The story of Omelas and its suffering child is, of course, a philosophical critique of the morality of utilitarianism, the brain-child of the Scottish Enlightenment philosopher Jeremy Bentham.  Bentham argued that “rights” are mere human constructs, the creation of governments, certainly not endowed by our creator, and designed to favor one group over another.  “For every right which the law confers on one party,” Bentham wrote, “whether that party be an individual, a subordinate class of individuals, or the public, it thereby imposes on some other party a duty or obligation.”  Bentham saw the very idea of “natural rights” or “natural law” as “perversions of language.”

The measure of utilitarian morality, therefore, is not an action’s consistency with natural law or the command of a higher authority; it is not an action’s adherence to an eternal truth; it is rather the greatest happiness principle.  Acts that produce greater happiness and greater pleasure and decrease aggregate suffering are moral.

The statists of the West – those who advocate greater state intervention in, and greater state control over, society – have always had a utilitarian streak.  This is especially clear with respect to state control of health care.  The state cannot be, or provide, everything to everyone.  With respect to health care, the state cannot provide everyone the best care possible at all times.  It cannot ensure that everyone will be treated immediately or indefinitely.  Compromises have to be made.  Budgets have to be met.  And sometimes, people have to suffer as a result.  Sometimes, Charlie Gard has to be removed from life support.  In the end, though, the state provides the greatest amount of care possible to the greatest number.  Or that’s the idea.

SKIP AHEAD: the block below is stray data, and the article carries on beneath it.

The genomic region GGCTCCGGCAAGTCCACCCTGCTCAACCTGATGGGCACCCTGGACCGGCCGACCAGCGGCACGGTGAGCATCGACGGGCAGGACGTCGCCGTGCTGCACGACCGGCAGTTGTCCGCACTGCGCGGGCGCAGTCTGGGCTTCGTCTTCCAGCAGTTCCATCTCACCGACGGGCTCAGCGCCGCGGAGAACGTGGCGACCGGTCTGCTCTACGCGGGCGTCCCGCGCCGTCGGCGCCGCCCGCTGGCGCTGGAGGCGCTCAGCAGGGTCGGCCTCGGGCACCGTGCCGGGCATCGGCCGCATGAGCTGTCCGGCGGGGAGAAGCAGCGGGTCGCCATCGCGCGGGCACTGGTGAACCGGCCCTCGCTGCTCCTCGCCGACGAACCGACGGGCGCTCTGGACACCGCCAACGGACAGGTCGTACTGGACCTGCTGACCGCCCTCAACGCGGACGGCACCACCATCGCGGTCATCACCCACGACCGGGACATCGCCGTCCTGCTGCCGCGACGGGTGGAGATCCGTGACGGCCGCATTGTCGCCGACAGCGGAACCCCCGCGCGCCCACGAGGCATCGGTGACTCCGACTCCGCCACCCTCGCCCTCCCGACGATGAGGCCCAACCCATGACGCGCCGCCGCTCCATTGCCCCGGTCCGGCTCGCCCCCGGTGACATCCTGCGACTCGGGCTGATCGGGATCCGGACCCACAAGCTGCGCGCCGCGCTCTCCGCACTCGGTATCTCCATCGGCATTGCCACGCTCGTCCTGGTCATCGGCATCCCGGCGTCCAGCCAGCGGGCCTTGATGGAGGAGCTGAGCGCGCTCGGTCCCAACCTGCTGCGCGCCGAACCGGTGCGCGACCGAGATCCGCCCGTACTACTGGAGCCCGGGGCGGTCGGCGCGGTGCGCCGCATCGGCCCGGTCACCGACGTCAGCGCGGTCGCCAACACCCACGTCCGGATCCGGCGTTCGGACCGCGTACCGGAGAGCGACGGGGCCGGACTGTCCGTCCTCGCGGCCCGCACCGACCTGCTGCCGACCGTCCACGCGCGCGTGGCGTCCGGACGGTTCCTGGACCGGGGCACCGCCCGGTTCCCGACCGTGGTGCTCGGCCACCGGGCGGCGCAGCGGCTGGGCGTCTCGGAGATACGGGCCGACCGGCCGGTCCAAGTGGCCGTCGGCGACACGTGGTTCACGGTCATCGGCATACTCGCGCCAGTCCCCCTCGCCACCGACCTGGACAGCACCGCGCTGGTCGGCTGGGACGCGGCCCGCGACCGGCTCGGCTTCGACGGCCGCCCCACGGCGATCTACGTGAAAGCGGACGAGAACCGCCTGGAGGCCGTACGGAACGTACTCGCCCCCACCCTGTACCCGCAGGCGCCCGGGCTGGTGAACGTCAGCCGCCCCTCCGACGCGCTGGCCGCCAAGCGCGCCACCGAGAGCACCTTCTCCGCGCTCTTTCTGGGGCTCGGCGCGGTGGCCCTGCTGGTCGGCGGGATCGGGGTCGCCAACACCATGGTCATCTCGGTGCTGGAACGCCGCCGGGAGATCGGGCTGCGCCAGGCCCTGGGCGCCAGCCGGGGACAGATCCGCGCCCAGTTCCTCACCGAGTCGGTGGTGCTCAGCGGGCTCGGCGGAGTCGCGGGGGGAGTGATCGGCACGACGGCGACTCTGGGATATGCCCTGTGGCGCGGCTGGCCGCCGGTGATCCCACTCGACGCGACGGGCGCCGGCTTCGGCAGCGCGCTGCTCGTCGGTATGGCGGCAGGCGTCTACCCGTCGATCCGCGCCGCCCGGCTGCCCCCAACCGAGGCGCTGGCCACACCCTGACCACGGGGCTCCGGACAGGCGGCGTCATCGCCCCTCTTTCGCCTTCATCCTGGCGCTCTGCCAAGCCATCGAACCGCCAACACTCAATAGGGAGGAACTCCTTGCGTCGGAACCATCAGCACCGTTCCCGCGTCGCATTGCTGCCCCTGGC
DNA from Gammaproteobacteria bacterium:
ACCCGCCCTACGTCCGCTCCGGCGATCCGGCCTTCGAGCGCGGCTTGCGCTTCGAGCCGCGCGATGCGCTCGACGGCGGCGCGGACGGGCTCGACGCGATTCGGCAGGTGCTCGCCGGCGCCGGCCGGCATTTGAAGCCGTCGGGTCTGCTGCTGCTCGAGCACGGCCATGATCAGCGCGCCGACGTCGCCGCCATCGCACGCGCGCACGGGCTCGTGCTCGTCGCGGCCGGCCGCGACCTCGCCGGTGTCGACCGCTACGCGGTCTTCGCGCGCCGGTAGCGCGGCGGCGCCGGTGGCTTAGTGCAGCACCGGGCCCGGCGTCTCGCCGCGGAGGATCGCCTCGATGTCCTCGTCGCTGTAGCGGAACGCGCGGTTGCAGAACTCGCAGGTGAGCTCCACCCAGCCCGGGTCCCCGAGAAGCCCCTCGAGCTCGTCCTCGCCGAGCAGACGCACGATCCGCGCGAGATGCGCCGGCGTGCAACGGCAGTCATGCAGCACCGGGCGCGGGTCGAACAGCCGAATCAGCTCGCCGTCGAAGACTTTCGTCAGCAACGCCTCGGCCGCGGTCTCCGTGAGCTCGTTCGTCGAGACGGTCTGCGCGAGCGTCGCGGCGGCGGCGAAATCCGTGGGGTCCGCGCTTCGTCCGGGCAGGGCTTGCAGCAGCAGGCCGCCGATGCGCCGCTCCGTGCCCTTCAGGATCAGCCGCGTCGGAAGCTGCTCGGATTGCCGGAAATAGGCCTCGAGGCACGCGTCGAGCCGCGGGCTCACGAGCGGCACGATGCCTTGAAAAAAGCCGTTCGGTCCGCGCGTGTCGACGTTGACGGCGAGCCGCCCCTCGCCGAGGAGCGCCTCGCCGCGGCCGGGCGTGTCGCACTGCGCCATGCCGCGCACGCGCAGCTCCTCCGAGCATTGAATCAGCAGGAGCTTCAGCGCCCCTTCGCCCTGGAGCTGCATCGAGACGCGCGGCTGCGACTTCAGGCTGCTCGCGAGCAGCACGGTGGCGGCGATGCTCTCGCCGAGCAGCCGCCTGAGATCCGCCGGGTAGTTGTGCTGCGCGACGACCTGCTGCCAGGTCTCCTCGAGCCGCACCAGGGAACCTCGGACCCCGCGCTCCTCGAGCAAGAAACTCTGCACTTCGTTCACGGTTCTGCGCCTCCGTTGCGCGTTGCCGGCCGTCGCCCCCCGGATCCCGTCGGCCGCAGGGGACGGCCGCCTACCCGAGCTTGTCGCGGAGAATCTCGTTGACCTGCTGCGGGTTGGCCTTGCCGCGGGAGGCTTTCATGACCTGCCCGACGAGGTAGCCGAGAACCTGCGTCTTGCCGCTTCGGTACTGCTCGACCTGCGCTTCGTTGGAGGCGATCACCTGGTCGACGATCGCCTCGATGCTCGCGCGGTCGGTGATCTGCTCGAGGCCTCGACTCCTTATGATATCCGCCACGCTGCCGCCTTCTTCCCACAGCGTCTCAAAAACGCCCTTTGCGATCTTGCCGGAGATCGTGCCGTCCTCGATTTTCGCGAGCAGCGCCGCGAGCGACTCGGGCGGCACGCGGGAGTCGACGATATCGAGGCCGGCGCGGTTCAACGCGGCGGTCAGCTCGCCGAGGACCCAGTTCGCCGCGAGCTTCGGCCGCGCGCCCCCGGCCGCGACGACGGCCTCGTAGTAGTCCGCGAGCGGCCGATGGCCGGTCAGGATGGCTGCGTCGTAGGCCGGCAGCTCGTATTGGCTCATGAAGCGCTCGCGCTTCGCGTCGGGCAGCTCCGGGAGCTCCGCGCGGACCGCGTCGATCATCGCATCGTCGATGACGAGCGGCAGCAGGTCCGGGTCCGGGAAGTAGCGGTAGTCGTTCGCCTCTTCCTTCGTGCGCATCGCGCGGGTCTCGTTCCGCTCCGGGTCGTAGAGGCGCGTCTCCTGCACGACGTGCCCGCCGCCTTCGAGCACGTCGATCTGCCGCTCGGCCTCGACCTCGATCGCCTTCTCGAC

In America, observers long warned that turning health care over to the government would be a tragic mistake.  Giving government the responsibility for health care would forever change the relationship between the citizen and the state, making the state all-powerful, at the citizens’ expense.  Government that is allowed to exercise its coercive power to promote the well-being of the many at the expense of the few is one that governs by a different moral calculus.  It is not a government “instituted among Men, deriving their just powers from the consent of the governed,” and dedicated to securing the rights of Life, Liberty, and the Pursuit of Happiness.  It is, instead, a government rooted in what was traditionally considered a moral outrage.

The story of Charlie Gard exemplifies this outrage.

Last weekend, Pope Francis released a statement reminding us that the defense of the most vulnerable is everyone’s duty.  He is right, of course, and in so saying he reaffirmed more than two millennia of Western, Judeo-Christian moral reasoning.

The modern state doesn’t see it that way, though.  It sees Charlie Gard as an inevitable casualty, the sacrifice necessary to ensure the greatest pleasure for the greatest number.  And those like Charlie’s parents and Pope Francis are encouraged to walk away – not from Omelas, but from its contemporary manifestation, Little Charlie.